After weeks of calm in the Hong Kong protest that engulfed the whole country over the planned legislation before the arrival of Coronavirus (COVID-19), which obstructed everything and put the whole world on pause mode so to speak, reports monitored by dpa/NAN has it that the police in Hong Kong has fired tear gas at protesters in one of Hong Kong’s busiest shopping districts on May 24 as growing numbers took to the street in opposition to Beijing’s plans to impose a national security law that bypasses the local legislature.
The reports said that water cannon and armoured trucks were deployed across the city before protests even kicked off the latest round of protests, as police prepared for mass protests, the first of their kind since the city got COVID-19 under control. While some protesters dug up bricks from walkways, scenes largely included dozens of riot police, moving people on or blocking roads in line formations, determined to keep traffic moving for as long as possible. Demonstrations are expected to intensify throughout the day.
For effective control and to also warn intended protesters, the Hong Kong police authority in the country issued two statements in quick succession, condemning protesters for turning up and flouting social distancing laws, after calls to gather were advertised online, despite not having the official go-ahead. The police also appealed to the public to get out of the area and stay safe, as they undertake “enforcement actions against rioters.’’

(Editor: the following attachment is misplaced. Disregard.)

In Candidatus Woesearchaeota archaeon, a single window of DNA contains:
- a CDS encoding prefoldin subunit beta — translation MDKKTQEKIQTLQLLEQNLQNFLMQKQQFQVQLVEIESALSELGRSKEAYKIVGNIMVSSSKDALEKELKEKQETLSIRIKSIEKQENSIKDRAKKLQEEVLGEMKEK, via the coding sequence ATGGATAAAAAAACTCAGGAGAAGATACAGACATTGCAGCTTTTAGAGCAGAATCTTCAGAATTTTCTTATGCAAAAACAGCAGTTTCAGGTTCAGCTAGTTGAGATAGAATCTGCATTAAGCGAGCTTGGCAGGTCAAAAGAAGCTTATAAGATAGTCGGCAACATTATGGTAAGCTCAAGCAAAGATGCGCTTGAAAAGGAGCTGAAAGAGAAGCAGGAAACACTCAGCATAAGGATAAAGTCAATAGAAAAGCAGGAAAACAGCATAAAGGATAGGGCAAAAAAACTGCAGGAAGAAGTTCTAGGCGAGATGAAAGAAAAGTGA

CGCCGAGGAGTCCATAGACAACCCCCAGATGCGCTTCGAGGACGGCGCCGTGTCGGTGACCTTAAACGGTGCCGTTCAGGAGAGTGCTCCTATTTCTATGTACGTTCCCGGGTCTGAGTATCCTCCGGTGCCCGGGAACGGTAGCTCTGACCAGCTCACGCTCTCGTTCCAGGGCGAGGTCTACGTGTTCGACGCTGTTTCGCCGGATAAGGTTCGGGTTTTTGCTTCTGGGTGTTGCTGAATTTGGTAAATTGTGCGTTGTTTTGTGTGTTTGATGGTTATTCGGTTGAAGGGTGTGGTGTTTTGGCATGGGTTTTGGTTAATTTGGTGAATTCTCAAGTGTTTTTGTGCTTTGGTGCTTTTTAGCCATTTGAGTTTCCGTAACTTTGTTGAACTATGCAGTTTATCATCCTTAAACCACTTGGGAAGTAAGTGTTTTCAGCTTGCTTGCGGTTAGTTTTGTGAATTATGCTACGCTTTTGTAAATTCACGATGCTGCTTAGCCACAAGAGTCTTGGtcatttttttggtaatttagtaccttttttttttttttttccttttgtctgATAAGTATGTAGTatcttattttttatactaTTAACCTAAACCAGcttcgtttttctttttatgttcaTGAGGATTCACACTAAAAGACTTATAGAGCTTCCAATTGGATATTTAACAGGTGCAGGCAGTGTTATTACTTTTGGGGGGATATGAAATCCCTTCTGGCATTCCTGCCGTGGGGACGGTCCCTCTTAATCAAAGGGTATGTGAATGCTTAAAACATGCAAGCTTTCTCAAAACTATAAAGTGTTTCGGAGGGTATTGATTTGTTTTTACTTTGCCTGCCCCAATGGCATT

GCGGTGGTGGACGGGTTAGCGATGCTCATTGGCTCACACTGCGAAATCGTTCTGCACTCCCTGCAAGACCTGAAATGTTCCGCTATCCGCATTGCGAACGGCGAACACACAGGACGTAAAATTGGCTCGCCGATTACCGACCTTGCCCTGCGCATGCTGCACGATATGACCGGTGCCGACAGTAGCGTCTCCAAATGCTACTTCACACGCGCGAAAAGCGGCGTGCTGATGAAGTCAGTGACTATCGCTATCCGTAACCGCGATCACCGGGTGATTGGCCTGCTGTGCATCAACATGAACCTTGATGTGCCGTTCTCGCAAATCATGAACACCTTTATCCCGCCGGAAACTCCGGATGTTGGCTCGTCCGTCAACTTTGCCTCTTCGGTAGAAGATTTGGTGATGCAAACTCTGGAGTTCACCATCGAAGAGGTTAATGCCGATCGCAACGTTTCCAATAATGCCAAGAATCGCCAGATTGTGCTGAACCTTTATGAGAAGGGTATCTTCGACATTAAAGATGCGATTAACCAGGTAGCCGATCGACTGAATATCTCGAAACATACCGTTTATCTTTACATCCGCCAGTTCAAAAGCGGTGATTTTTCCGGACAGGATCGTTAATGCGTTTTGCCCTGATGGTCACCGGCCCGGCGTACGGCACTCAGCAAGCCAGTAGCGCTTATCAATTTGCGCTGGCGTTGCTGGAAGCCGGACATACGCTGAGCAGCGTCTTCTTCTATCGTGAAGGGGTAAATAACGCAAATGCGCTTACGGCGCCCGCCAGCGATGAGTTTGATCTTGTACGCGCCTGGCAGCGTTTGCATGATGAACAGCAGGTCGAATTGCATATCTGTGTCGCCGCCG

Widespread outrage has engulfed the city as new laws concerning national security led the discussions on Friday at the National People’s Congress (NPC) rubber-stamp parliament in Beijing. Many Hong Kong citizens feel the new laws would infringe on the freedoms widely enjoyed by the semi-autonomous city as it would allow Chinese companies to set up security agencies. Protesters, who can currently be arrested and fined for flouting social distancing laws and for illegal assembly, may also be charged with “local terrorism” under the new national security law if it is passed by Beijing.
International human rights organisations say the laws would mean the end of the “One Country, Two Systems” principle, the 1997 understanding implemented when Britain handed control of the city back to China, which left Hong Kong a degree of autonomy. Hong Kong’s Chief Executive, Carrie Lam and Andrew Leung, the President of the territory’s Legislative Council (Legco), welcomed the move. Both politicians have been embroiled in a political stalemate between pro-establishment and pro-democratic camps in the local parliament, amid ongoing anti-government protests.